The electrical pulses were provided by banks of high voltage capacitors. The capacitance and voltage in the banks was varied so as to provide different current, voltage, and energy magnitudes so that their individual effects could be observed and their effect on the results observed. The banks will be made up of the following capacitors:
7 AEROVOX Energy Discharge Capacitors, rated at 5200V, 23uF (311J) each. ESL is 150nH. Peak current 5000A repetitive (12.5kA non-repetitive)
2 MAXWELL Pulse Discharge Capacitors, rated at 7.5kV, 36uF (1kJ) each. ESL is 100nH Peak current 25Kiloamperes (60kA non repetitive).
These were charged by a variable LASER power supply which allowed precise monitoring of charge voltage (and hence energy) and current. (accurate to 3V).
Temperatures were measured using a “K” type thermocouple probe with 1C resolution, -20 / 1000C range and 1.0% accuracy at the utilized range.
Pressures were read from a Norgreen 0 – 60PSI (0-4bar) pressure gauge with 2PSI resolution and 1% accuracy at the utilized range.
The discharges were switched by a homebuilt pneumatically actuated switch, consisting of two 10cm diameter spherical electrodes, one stationary and the other propelled by a 450Newtons piston. Switch closing time is calculated to be 80uS at 7.5kV).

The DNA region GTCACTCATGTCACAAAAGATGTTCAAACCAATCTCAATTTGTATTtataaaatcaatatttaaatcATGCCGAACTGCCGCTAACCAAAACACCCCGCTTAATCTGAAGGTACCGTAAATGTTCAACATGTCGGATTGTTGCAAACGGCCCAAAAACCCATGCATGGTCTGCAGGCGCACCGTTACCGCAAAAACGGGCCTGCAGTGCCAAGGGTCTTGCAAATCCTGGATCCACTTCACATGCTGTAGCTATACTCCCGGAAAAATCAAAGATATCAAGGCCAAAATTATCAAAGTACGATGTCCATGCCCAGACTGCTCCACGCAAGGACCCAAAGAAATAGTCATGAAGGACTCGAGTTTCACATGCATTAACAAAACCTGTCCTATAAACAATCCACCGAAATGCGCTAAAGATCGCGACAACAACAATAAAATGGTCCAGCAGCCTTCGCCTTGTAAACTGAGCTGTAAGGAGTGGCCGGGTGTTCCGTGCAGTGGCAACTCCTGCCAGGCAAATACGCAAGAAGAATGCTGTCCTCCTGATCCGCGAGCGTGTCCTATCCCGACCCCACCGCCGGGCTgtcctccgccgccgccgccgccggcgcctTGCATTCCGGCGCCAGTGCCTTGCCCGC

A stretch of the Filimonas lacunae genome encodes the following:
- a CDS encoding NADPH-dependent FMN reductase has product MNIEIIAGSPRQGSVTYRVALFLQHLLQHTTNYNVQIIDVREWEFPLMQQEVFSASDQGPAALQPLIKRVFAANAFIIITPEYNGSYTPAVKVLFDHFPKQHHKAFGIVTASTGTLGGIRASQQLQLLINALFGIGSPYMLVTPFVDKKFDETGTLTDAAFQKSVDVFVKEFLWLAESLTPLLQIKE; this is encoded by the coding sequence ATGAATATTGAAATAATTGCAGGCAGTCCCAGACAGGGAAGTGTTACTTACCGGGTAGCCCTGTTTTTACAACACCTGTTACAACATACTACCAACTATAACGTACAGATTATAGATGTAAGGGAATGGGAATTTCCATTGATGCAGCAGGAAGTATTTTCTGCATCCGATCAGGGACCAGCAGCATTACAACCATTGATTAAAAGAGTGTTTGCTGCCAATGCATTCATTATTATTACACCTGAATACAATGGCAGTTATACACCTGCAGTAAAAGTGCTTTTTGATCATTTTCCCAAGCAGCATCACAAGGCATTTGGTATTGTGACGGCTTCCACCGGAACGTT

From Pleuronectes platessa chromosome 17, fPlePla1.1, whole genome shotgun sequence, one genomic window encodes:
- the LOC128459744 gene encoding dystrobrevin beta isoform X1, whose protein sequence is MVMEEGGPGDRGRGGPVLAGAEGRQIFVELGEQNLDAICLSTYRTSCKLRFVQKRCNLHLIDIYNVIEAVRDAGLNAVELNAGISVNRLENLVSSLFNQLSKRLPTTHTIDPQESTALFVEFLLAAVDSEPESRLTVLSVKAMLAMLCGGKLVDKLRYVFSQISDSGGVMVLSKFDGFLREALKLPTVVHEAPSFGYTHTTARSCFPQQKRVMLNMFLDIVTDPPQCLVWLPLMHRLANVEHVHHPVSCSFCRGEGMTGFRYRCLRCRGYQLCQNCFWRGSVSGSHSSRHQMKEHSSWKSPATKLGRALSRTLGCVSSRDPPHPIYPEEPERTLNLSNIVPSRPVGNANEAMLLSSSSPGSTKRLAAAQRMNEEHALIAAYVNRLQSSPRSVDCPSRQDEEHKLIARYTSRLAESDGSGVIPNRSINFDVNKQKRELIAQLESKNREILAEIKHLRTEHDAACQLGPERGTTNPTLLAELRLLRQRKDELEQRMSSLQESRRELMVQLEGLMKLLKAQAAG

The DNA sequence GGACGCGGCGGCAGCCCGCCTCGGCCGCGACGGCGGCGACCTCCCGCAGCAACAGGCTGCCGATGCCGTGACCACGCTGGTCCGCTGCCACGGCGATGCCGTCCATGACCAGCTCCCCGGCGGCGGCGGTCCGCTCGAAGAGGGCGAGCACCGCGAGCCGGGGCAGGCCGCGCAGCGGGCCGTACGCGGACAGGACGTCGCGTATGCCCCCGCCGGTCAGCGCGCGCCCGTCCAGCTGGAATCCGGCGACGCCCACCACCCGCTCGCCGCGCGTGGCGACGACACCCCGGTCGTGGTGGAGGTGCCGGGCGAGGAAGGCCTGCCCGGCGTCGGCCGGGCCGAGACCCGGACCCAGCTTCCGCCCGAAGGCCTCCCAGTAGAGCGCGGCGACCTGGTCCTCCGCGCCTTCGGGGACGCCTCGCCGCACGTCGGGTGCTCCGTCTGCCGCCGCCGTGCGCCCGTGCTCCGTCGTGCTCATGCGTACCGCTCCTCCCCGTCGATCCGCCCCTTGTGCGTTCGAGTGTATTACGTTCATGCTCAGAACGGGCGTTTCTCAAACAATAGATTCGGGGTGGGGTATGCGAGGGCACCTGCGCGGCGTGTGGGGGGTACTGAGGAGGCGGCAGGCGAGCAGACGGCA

All experiments were conducted inside a Homebuilt gas tight bomb calorimeter with 8mm steel electrodes, mounted in such a fashion that their distance could be varied and measured within 0,01mm. The calorimeter was built out of 1cm thick impact reinforced acrylic sheeting, and has a volume of 12.5m^3 (20 X 20 X 30cm).
First the system was calibrated by discharging a 36uF MAXWELL capacitor charged to 7500V (hence storing 1013J) through a 100Ohms wire wound resistor inside the calorimeter filled with one litre of water. The 75A discharge (I = V/R where V = 7500V and R= 100Ohms) had a peak power of 562500Watts and was utilized to simulate the fast temperature rise encountered during water atomization. 10 discharges were run in 20 seconds (hence an average power of 506.5W RMS ((1013X10)/20), and a total energy delivered to the load of 10130Joules). Given the heat capacity of water to be 4180J/kg/C at the 20 – 40C range, one would expect a temperature rise of 2.4C. A temperature rise of 2C was observed, which was in agreement with what was expected.
The calorimeter was than re-filled with 2 litres (+- 5ml) of deionised water (resistance = 3X 10^-9ohms/m), and the electrode spacing was initially set for 10mm. Several discharges were attempted, all of them being electrolytic (slow drain of charge, no shockwave or flash observed) and the electrode spacing was closed until an explosion occurred during the discharge. This distance was found to be 5,3mm (mean field strength = 1,415 million volts/meter), though this value is of little significance as it is a function of the water purity more than anything. Had pure water been used, a spacing of little more than 1mm would have been necessary.